Mewelde Moore rushed for 57 yards, and Jermaine Wiggins caught 10 passes for 68 yards. Urlacher credited defensive coordinator Ron Rivera for the aggressive game plan. “Rivera turned us loose today,” Urlacher said. “He called a bunch of blitzes – they worked. We got a bunch of pressure, and when he did get rid of the ball we tackled the guys. We flew around and had a good time.” 160Want local news?Sign up for the Localist and stay informed Something went wrong. Please try again.subscribeCongratulations! You’re all set! It was their lowest point total since the final game of the 2001 season, when Baltimore beat them 19-3. While players declined comment about the party, Vikings coach Mike Tice said the allegations had a negative effect. “If I was to say it didn’t at all, I kind of would be lying to you,” he said. “And I don’t think any of the local (media) would tell you that I’ve lied.” AD Quality Auto 360p 720p 1080p Top articles1/5READ MOREWalnut’s Malik Khouzam voted Southern California Boys Athlete of the Week How big was the impact? “I don’t know,” Tice said. “I’m not a psychologist. I can’t tell you how much.” Across the field, the Bears let out a collective sigh. Brian Urlacher had two sacks. Charles Tillman and Chris Harris each had an interception, and Thomas Jones rushed for 89 yards and two touchdowns on 23 carries as Chicago (2-3) snapped a two-game losing streak. Jones, questionable after stretching a ligament in his right knee last week at Cleveland, saw his streak of 100-yard games end at three. Kyle Orton completed 16 of 25 passes for 117 yards with an interception and two touchdowns, both to tight end Desmond Clark. Daunte Culpepper was 26 of 48 for 237 yards and two interceptions, and the Vikings fell to 1-4. Former Bear Paul Edinger kicked a 23-yard field goal in the first half after missing a 52-yarder, but had a 32-yarder blocked early in the third quarter. CHICAGO – The Minnesota Vikings tried all week to steer the discussion to their game against the Chicago Bears. After a 28-3 loss Sunday, they might want to find another topic. Reeling from allegations of sexual misbehavior and drunkenness during a charter cruise last week, the Vikings were manhandled and their season continued to spiral out of control.
SANTA CLARA – Joey Bosa, wearing No. 97, blasted off the right edge, cut inside the Green Bay Packers’ veteran left tackle and sacked Aaron Rodgers to set the tone in the Los Angeles Chargers’ Nov. 3 upset win.Nick Bosa, wearing No. 97, gets his turn Sunday to do the same for the 49ers (9-1) against Rodgers and the visiting Packers (8-2).“The motor on him is incredible,” Packers coach Matt LaFleur said of the younger Bosa, the 49ers’ rookie defensive end. “It doesn’t shock me because his …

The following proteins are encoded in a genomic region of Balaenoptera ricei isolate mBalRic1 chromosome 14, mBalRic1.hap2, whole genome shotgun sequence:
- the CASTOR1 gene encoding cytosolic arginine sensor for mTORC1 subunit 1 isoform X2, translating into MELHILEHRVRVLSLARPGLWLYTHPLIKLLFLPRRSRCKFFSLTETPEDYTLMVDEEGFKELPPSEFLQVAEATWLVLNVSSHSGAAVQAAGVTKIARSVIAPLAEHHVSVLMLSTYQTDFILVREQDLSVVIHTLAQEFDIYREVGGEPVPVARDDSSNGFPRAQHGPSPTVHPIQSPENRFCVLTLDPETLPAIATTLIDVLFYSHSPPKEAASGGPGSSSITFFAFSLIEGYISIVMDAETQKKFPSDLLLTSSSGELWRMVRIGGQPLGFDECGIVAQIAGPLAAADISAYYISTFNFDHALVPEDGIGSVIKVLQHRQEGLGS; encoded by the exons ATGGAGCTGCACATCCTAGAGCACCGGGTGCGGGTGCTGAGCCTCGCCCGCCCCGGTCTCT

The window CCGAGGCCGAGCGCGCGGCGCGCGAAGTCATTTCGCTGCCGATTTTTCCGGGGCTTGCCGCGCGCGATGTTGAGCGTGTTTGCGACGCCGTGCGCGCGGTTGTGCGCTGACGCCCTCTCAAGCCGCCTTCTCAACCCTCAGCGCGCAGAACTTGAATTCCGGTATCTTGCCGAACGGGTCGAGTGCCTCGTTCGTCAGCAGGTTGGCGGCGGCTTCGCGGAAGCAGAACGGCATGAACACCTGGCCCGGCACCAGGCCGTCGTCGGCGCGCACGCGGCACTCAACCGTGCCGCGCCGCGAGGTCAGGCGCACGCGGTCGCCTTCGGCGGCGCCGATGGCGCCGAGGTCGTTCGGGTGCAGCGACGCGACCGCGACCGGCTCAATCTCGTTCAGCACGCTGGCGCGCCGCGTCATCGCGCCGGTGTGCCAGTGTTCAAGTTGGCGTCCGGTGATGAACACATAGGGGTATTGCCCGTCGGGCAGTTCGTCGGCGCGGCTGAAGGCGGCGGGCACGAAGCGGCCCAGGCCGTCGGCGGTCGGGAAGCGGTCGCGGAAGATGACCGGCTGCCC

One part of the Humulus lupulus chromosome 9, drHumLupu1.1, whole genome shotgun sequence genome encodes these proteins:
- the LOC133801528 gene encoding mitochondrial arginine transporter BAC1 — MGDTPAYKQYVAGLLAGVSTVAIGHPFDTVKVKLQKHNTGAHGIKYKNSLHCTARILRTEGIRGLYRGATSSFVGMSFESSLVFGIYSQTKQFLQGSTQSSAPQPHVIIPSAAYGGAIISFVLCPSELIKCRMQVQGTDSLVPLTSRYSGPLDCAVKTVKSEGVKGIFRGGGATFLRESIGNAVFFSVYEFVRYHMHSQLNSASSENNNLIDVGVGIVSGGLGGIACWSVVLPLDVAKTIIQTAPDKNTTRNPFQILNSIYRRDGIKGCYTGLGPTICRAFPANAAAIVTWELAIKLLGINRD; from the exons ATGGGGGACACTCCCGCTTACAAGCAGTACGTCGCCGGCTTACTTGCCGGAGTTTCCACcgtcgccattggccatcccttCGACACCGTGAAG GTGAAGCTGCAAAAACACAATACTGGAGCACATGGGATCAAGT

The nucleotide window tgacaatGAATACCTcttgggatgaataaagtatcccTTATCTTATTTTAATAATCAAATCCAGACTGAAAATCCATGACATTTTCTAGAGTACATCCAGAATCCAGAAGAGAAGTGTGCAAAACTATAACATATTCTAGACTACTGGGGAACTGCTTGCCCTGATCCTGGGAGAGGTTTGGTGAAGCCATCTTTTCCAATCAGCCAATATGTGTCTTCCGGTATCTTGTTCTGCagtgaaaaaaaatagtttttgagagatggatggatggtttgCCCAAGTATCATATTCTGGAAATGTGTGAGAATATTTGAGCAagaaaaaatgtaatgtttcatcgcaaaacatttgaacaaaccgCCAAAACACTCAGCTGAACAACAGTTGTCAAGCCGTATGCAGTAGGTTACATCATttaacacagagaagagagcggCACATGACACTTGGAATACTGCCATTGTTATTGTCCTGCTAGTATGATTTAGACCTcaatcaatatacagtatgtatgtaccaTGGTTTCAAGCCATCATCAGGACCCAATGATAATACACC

Share Facebook Twitter Google + LinkedIn Pinterest With the weather finally allowing hay harvest to get underway across Ohio, it’s also a good time to consider strategies for replacing the soil nutrients that are removed during harvest. Since hay is the basis for most Ohio winter beef cow rations, it’s common for cattlemen to occasionally pull soil samples from hay fields that don’t seem to be as productive as they once were. Often times they’re surprised to discover the fertility is low, especially in fields that have been in hay for some time.It’s not uncommon to hear a farmer suggest they didn’t realize the mechanical harvest and removal of forages took with it a significant amount of soil nutrients. From there conversations sometime evolve into comments like, “But I always thought forages were good for the soil. Don’t we constantly hear that cover crops are good for soil health?” The response is simple — the plant material generated from a “cover crop” is seldom removed from the field, thus does not take with it the soil nutrients it utilized while growing.The fact is, similar to each bushel of corn that we know removes 0.37 pounds of phosphorus (P2O5) and 0.27 pounds of potash (K2O) when harvested, a mechanically harvested ton of forage takes with it 13 pounds of P2O5 and 50 pounds of K2O. To put that into perspective, consider that the total average annual hay yield in Ohio is, and has been for decades, a little less than three tons per acre. At the fertilizer crop removal rates mentioned above, that amounts to an annual removal of 39 pounds of P2O5 and 150 pounds of K2O per acre. Go one step further — since corn grain only removes about 0.27 pounds of K2O per bushel, it would take a yield of over 555 bushels of corn to remove the same amount of potash that an average Ohio hay yield removes annually from a field. This is regardless the quality of the forage that’s harvested.Recognizing that phosphorus and especially potash make up a significant portion of the dry matter in a forage plant, it should be apparent that we can’t sustain production in the absence of either. It’s certainly possible to delay fertilizer application on a hay field but those savings are short term. Never replacing the nutrients removed through harvest results in “mining” of the soil and if the practice continues over a period of years, yields and stand quality decline.Since nearly all the phosphorus sources we presently have available include some nitrogen, when replacing fertility immediately after the first cutting we also enjoy benefit for grass based hay fields to utilize the nitrogen that comes along with the phosphorus for additional forage growth.The basics of fertilizing hay fields are simple:Soil Test, always soil test! In cases where manure nutrients have been utilized or fertilizer applied infrequently over the years, it’s the only way to know if fertility is a yield limiting factor. If we don’t know what we presently have, we can’t possibly know what we might need! Contact your local OSU Extension office for help finding a soil testing lab.Read the soil test carefully or get help reading it. I’d discourage anyone from blindly accepting the fertilizer recommendations that sometimes come back with a soil test. In some cases I’m not even certain I believe the little graphs that are sometimes found on the soil test results that indicate a sample might be high, medium or low in a nutrient. What I’ve been told by more than one Ohio testing lab when I asked how their recommendations are generated, is after they establish the nutrient levels in the soil through their laboratory procedures, the recommendations are typically generated based on the opinions of the company who might have submitted the sample for the land owner. That said, unless you send in the sample yourself, you may get back a recommendation based on data other than what Ohio State or other Midwest university research might suggest is appropriate as published in OSU Extension Bulletin E-2567, Tri-State Fertilizer Recommendations. Ask your local Extension Ag Educator for help in developing a recommendation if you have questions.If one insists on fertilizing without the benefit of knowing the present fertility levels of the hay field, or if you know your present fertility levels meet or slightly exceed critical minimum levels, then it’s prudent to base fertilizer application rates on actual or expected crop removal. As mentioned previously, we know every ton of hay removed (regardless of quality!) takes with it 13 pounds of P2O5 and 50 pounds of K2O. No matter how you slice it, that’s a ratio of roughly 1 to 4, phosphorus to potash. Without benefit of a soil test to tell us otherwise, fertility needs to be replaced in that ratio based on how much hay is harvested.Hay harvested means soil nutrients are removed, immediately after the first cutting harvest is an excellent time to apply fertilizer to a hay field, and one ton of hay removes P and K in a ratio of roughly 1 to 4, or 13 pounds P2O5 and 50 pounds of K2O per ton of hay. To maintain current fertility levels and productivity in your soils, it must be replaced in a ratio of 1 to 4 or 13 to 50, per ton of hay removed annually!